London - Forget complex theories – it seems the secret to a great night’s sleep is sex or a good book.
One in six women told a poll they sleep longer and deeper after sex, while 55 percent say their secret is a great book. The worst thing to do before bed is checking work emails, with 98 percent agreeing this keeps them awake.
Meanwhile 40 percent get their best sleep on a Friday night, followed by Saturday – when they are usually off work the next day, the survey also found. And 56 percent said Sunday nights are the worst for sleep.
The survey showed that women get to sleep for 80 minutes less than they need each night because family and work-related stresses keeps them awake.
A typical UK female gets just six hours 40 minutes' shut-eye rather than the eight hours recommended by doctors, with 1.6 million surviving on just four.
More than half of women (53 percent) claim to need eight or more hours of sleep each night to function well the next day.
But, individually, women are missing out on three weeks of sleep each year, research by skincare and bodycare experts Sanctuary Spa found.
That totals a staggering 15.5 billion hours for all women in Britain.
The study reveals the worst thing to do before trying to sleep is checking work emails, with 98 percent saying doing so keeps them awake.
Others things to avoid are eating (76 percent), caffeinated drinks (41 percent), checking social networking sites (28 percent), and exercise (16 percent).
The study found 10.29pm on a Friday is the best time to go to bed to get the best night sleep.
In fact, almost half of women (40 percent) believe they have the best kip on a Friday, followed by Saturdays, when they are usually off work the next day.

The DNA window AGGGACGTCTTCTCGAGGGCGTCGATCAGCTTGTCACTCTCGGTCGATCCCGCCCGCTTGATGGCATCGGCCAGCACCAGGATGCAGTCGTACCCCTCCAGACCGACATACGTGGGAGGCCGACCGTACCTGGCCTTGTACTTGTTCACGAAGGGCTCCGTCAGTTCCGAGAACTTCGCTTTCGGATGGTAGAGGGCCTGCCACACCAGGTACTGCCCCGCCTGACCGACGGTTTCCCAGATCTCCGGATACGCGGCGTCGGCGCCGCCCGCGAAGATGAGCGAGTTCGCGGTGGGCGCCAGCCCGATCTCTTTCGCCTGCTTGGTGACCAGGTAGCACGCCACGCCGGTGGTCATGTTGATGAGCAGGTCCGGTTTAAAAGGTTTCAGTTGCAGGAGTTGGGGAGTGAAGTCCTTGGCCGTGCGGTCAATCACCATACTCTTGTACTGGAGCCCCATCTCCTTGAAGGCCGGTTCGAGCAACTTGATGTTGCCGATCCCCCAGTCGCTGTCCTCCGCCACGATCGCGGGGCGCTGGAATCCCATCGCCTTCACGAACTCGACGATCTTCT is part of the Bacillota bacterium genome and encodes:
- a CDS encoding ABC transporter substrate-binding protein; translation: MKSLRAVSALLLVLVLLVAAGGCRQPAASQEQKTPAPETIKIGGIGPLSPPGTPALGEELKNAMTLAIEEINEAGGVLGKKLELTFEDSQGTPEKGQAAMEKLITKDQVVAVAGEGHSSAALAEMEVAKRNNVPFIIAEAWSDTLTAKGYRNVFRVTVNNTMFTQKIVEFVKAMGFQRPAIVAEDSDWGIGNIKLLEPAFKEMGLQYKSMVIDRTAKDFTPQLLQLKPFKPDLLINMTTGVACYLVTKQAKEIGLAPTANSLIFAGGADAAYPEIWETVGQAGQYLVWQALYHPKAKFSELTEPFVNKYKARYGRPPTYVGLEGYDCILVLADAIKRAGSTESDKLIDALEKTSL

Over half (56 percent) say Sunday nights are the worst.
The majority of women believe a lack of sleep affects their health and wellbeing.
An overwhelming 97 percent say they feel “happier and healthier” after a good night’s sleep.
Factors that improve the chances of a great night’s sleep include hot baths (72 percent), comfy bedding (66 percent), clean sheets (35 percent) and scented candles (20 percent).
Work worries appear top of the list of things keeping women awake at night (48 percent), followed by money (34 percent) and a snoring partner (33 percent).
Sales manager Mary Oliver, 37, from Brighton, East Sussex, said stress caused by work and her two boys - aged four and six - keep her awake.
She said: “I need a good seven or eight hours sleep each night to feel fully refreshed.
“However I often get to bed late because I’m running around completing chores, or finishing work I have brought home with me.
“I often have trouble unwinding and dropping off, or wake early then have to get up to get myself and my boys ready, and take them to school. I feel continually tired.”
She added: “The boys sometimes stay with my parents, which allows me to have a long soak in the bath and some private time with my husband.
“I always sleep much better then.”
Nichola Joss, Sanctuary Spa skincare expert and celebrity facialist, said: “A good night's sleep can undoubtedly be difficult to come by.
“It's important to prepare the mind and body for sleep with a calming pre-bed routine. Ban technology for an hour before and have a warm candlelit bath to relax your body, muscles and mind.
“It's essential women get a minimum of eight hours sleep a night to allow skin to rejuvenate and repair overnight.
“Much of the body's regenerative work, like protein building, happens during sleep, so without a good amount of sleep, skin will begin to age prematurely and lose radiance.
“Fragrance can be a powerful factor in helping you drift off to sleep, so light a scented candle, which will help create a calming and peaceful atmosphere and encourage a restful sleep.”
Just remember to blow it out before you drop off... - Daily Mail